Way Out for Struggling States: Bankruptcy?

Idea kept under wraps over market fears
By Matt Cantor,  Newser User
Posted Jan 21, 2011 10:50 AM CST
Sen. John Cornyn, R-Texas, has raised the question of bankruptcy for states.   (AP Photo/Charles Dharapak, File)
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(Newser) – As cash-strapped states scrabble to fix budgets and pay public workers’ pensions, some lawmakers are pointing to bankruptcy as a solution, the New York Times reports. States can't go that route currently because they're technically sovereign entities, but backers say it's a better alternative to what the Times terms "no-strings bailouts." So far, they’re keeping the idea quiet for fear of rattling the municipal bond market.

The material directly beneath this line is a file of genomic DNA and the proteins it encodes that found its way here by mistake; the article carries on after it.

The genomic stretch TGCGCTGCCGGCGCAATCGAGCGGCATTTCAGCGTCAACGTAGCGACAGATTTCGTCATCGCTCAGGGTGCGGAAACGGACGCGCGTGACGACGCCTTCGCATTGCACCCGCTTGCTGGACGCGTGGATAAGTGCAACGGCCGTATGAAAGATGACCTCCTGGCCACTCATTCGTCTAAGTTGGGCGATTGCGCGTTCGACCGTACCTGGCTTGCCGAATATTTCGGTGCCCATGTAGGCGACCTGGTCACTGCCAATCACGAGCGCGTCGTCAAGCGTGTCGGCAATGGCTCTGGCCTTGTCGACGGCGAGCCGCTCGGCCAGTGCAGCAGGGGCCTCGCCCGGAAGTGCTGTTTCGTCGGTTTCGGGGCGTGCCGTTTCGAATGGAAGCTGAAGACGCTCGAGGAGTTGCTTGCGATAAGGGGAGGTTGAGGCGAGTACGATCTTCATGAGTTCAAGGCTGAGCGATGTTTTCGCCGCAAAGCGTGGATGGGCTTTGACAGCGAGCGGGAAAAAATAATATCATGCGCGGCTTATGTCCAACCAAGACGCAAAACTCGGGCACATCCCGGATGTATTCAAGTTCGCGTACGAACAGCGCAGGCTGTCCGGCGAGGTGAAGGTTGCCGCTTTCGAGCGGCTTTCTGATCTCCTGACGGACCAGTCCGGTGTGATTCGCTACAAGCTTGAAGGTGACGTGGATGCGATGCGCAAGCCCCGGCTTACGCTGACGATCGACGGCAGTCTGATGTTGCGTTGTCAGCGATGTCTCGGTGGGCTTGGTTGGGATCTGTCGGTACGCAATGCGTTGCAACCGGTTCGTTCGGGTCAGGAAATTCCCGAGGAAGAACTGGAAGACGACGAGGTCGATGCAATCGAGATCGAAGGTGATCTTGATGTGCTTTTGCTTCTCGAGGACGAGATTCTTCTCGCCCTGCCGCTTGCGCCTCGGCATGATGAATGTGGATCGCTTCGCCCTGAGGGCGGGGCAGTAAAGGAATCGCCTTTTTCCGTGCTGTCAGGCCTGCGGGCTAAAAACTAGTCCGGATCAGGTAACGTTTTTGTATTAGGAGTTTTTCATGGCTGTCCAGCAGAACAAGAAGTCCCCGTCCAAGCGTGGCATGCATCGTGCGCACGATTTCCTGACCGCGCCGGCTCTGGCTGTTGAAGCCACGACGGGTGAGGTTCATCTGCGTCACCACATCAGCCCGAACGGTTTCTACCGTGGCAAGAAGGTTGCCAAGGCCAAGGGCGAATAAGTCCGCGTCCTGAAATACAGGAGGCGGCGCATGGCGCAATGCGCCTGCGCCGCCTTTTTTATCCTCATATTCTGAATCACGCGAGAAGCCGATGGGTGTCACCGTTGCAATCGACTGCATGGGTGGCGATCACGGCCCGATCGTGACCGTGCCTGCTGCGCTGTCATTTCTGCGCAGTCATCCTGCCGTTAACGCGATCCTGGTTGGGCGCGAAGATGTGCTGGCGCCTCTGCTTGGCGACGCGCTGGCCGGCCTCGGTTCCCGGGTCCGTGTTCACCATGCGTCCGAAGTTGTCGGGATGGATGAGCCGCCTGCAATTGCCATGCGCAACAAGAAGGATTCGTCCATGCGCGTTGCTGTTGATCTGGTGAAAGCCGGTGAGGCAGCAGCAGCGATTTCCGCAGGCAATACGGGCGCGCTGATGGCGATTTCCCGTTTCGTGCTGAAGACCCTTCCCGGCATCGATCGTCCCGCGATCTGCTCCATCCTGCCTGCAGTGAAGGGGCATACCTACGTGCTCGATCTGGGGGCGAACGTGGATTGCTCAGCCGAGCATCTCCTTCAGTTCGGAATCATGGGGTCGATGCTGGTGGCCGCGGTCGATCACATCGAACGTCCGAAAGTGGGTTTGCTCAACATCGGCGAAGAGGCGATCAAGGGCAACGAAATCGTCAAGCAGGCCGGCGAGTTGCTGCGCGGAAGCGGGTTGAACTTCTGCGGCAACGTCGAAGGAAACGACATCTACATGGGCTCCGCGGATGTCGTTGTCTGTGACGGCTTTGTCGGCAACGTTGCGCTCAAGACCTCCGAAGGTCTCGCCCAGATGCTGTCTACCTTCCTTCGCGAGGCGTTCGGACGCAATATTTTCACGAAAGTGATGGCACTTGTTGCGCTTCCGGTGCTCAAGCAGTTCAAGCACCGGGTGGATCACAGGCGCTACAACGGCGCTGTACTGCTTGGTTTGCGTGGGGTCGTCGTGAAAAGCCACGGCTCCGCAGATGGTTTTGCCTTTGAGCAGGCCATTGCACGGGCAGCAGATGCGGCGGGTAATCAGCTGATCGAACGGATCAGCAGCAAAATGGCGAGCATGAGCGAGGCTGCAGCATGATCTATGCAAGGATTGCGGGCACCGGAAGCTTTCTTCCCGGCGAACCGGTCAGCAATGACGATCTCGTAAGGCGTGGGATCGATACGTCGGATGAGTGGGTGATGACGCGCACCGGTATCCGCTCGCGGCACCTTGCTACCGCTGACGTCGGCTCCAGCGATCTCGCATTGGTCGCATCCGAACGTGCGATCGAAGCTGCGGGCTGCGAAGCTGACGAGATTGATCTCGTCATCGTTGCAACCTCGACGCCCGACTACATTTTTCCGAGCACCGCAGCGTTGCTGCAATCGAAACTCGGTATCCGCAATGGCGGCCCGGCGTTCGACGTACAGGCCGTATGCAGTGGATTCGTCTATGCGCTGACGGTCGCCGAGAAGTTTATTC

Investors in a state's bonds aren't the only potential losers: Bankruptcy would offer states the opportunity to change its contractual obligations to public employees, and even just the possibility of such a move could give states a negotiating edge. Worries a top union leader, "They are readying a massive assault on us." Despite interest in the idea from lawmakers on both sides of the aisle, it would be tough to get a bill passed because of constitutional restraints and market concerns, the Times notes. Instead, some kind of oversight panel to help states might be the answer.

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